The relationship between the New York Police Department (NYPD) and the Israel Defense Forces (IDF) is perhaps the most egregious display of the pervasive legal corruption tying New York politicians to the foreign apartheid state. Over two decades the United States has led exchange programs between US law enforcement and the IDF so that US police can learn from Israel’s counterterrorism, crowd control, and surveillance techniques. Every year police officers from around the country travel to Israel to be trained by the IDF, and the NYPD has even maintained a Tel Aviv branch since 2012.
Inspired by the IDF’s efforts to infiltrate Muslim communities, the NYPD developed a network of informants known as “mosque crawlers,” a tactic they’re alleged to have further developed and deployed against the 2020 Black Lives Matter protests. One of Eric Adams’s primary goals on his trip is to deepen these relationships and bring the most cutting-edge tools of military occupation back home to New York.
Lessons in Policing From the Apartheid State
In his Jerusalem Post op-ed, Adams makes clear his hope to learn more from his trip “about security, precision screening, ground protection, and technology for the safety and benefit of all New Yorkers.” In an Orwellian master class, the same piece compares Jerusalem and New York as two shining examples of multiethnic democracies, while expressing Adams’s desire to learn from the strategies deployed by Israel to subjugate its occupied Palestinian population.
His article tacitly acknowledges the domestic strife in Israel, and Adams chose to meet with more moderate leaders of the Jewish pro-democracy movement. But following his meeting with Israeli police officials, Adams praised Israel’s effective crowd-control tactics, celebrating their ability to “strategically and successfully deal with a large crowd.” If he’s referring to IDF crowd control against Palestinian protesters, that routinely includes tear gas and extrajudicial murder; if he’s referring to the crowd control deployed against the months-long Israeli-led protests against Prime Minister Benjamin Netanyahu’s judicial reforms, then he’s praising the Israeli police’s use of water cannons and other aggressive tactics.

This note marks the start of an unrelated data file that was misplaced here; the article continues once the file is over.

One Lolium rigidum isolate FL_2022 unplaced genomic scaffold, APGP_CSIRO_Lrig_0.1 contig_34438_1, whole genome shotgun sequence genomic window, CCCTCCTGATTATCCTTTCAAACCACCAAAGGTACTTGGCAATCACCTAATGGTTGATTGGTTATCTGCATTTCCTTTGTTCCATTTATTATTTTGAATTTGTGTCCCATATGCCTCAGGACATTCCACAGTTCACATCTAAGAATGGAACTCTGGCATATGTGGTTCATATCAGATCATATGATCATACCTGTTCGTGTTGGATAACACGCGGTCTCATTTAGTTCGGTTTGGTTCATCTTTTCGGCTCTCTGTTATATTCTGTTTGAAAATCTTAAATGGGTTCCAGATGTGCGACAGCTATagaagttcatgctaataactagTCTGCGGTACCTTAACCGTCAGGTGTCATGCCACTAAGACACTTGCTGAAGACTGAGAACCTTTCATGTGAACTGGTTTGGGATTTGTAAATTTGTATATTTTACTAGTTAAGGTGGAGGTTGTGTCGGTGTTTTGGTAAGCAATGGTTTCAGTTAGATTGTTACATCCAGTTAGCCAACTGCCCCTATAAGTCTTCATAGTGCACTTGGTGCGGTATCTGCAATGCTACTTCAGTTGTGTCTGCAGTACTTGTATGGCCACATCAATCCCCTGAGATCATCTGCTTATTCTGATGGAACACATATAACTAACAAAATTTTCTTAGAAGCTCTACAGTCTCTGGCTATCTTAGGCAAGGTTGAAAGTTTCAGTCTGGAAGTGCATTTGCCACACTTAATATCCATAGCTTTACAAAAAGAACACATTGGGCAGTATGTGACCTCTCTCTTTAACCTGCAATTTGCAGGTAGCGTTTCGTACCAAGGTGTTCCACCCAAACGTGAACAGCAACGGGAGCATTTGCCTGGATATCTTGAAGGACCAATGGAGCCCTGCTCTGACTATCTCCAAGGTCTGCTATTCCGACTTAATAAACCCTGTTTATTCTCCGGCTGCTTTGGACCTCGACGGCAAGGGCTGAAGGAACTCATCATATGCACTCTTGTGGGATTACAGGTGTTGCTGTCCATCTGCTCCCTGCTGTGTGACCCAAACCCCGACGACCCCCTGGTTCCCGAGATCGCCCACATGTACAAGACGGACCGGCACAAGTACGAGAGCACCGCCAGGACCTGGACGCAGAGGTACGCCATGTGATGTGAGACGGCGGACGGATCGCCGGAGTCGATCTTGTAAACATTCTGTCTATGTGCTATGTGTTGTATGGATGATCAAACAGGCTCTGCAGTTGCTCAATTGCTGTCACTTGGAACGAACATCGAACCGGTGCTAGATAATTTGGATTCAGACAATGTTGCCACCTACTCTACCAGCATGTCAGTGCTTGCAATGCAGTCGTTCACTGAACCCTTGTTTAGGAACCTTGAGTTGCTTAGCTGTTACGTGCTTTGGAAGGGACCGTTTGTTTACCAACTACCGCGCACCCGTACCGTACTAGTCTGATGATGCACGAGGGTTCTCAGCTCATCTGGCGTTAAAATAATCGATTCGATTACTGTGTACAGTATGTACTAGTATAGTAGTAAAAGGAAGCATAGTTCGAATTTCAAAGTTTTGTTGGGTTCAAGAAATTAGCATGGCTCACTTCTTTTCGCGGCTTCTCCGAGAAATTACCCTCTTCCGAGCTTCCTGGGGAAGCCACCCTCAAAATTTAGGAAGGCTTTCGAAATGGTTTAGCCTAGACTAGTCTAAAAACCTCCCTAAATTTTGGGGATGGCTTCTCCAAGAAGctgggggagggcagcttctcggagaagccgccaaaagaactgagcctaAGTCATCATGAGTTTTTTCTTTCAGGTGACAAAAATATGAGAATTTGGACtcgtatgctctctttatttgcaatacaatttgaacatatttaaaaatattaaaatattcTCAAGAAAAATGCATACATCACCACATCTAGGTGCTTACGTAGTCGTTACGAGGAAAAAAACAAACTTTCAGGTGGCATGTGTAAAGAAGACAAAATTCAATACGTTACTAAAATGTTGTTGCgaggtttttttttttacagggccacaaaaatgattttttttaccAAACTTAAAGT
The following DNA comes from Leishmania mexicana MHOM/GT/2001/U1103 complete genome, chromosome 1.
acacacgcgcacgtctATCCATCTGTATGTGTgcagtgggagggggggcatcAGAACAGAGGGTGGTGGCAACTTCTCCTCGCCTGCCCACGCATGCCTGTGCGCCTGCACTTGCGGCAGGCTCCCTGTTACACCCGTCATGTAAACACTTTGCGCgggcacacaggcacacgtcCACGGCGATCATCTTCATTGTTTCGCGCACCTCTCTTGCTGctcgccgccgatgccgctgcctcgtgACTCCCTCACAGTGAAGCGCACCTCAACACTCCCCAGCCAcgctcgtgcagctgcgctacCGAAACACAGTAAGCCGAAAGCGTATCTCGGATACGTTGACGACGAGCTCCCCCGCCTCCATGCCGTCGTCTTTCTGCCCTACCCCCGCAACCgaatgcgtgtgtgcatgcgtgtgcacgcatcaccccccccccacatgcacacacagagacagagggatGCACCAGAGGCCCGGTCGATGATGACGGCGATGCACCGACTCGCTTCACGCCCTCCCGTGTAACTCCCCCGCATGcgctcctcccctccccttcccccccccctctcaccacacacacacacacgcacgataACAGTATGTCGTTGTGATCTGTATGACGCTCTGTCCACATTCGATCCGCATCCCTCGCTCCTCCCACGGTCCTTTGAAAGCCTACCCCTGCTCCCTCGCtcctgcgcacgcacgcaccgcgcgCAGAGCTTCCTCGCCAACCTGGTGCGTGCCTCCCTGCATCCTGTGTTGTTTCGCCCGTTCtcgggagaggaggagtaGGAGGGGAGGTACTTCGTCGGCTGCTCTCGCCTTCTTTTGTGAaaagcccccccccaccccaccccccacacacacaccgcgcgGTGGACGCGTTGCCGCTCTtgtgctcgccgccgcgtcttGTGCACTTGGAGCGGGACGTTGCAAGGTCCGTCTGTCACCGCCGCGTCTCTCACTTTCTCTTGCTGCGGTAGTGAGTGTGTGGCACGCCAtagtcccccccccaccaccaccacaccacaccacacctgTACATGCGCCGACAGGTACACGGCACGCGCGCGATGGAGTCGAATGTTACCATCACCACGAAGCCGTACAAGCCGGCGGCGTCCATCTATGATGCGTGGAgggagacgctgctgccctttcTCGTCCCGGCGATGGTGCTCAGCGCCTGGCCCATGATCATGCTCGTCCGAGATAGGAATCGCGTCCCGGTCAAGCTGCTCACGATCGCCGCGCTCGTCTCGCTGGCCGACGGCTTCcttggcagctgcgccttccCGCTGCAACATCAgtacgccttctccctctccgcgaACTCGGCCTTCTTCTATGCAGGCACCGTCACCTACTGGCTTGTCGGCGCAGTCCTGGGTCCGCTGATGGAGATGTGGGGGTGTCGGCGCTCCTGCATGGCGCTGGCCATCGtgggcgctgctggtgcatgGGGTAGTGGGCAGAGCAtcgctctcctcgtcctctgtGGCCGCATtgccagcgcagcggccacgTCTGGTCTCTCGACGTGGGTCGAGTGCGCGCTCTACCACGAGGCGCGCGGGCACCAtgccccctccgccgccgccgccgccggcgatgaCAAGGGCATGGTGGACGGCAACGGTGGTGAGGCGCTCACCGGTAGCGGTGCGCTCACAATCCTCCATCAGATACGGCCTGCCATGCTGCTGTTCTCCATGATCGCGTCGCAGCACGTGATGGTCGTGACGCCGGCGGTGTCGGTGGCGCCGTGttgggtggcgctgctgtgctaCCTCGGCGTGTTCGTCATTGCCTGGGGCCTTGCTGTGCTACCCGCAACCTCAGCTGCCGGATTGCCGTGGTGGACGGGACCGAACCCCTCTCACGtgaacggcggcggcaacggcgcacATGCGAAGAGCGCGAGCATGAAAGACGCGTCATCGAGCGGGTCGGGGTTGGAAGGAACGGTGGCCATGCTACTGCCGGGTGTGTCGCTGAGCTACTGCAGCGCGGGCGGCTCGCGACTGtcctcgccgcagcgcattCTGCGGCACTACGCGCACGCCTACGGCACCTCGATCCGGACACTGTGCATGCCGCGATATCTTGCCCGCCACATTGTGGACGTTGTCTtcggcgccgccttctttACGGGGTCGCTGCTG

Adams similarly praised the Israeli police’s more advanced use of drone technology and expressed interest in deploying their technology and strategies in New York, with a particular focus on the Israeli police’s tactical use of drones and officers on motorcycle in concert. It’s quite telling, but not surprising, that Adams would come away from his trip to a hypermilitarized ethnostate with exciting new ways to enact a real-life version of RoboCop. This aligns with his record as mayor: imposing immense austerity on working-class New York while criminalizing the predictable outcomes of that austerity — like with his increased use of the police to crack down on homelessness.
Given his authoritarian bent and uncritical support for Israel as it descends from apartheid into fascism, it’s no surprise that Adams also opted to meet with leaders of the illegal settler movement, who are at the forefront of Israel’s ongoing ethnic cleansing efforts. In response to questions about the ongoing protests, Adams responded, “The people of Israel will make the determination on how they want to move forward.” But the Palestinians living under Israel’s rule have no real ability to intervene in that determination. And given his intention to collaborate with and support self-identified fascists in the West Bank, it’s clear what side Adams is on.
International Solidarity Against Collective Oppressors
Eric Adams’s love of Israel is just a morbid symptom of a marriage consecrated in blood between the United States and Israel. In a bit of tragic irony, international opposition to Israeli apartheid around the world is at an all-time high and rapidly increasing at the same time that the the hard-right wing of the Zionist movement has achieved state power and is preparing to complete their historic mission of securing all of historic Palestine for the Jewish people.
But the Israeli government’s ability to continue this project is incredibly tenuous, partially contingent on the continued support from their patron and protector, the United States. The Israel lobby acts as the patron and protector of the same politicians that maintain US support for Israel. This symbiotic relationship between American elites and the Israeli state is not supported by the American people, and increasingly not supported by American Jews in particular.
But the fact that our countries’ elites are in bed with each other also provides a potential opportunity for real solidarity between different peoples fighting our collective oppressors. Just as the NYPD and IDF share tips and tricks, during the 2020 Black Lives Matter uprising, Palestinians shared with American protesters best practices for protecting oneself from police violence. Similarly, in the 1970s, inspired by the Black Panthers in the United States, left-wing Mizrahi (Arab) Jews in Israel founded the Israeli Black Panthers to fight for the rights of Mizrahi Jews within an internationalist anti-Zionist framework.
Today, New York socialists and working-class Jewish and Arab communities are fighting back against our state’s subsidization of illegal settlements by organizing for the Not on Our Dime legislation. Efforts like this represent a promising stirring of the kind of movement of everyday people that we need to defeat both Israeli apartheid and Eric Adams’s austerity-happy police state.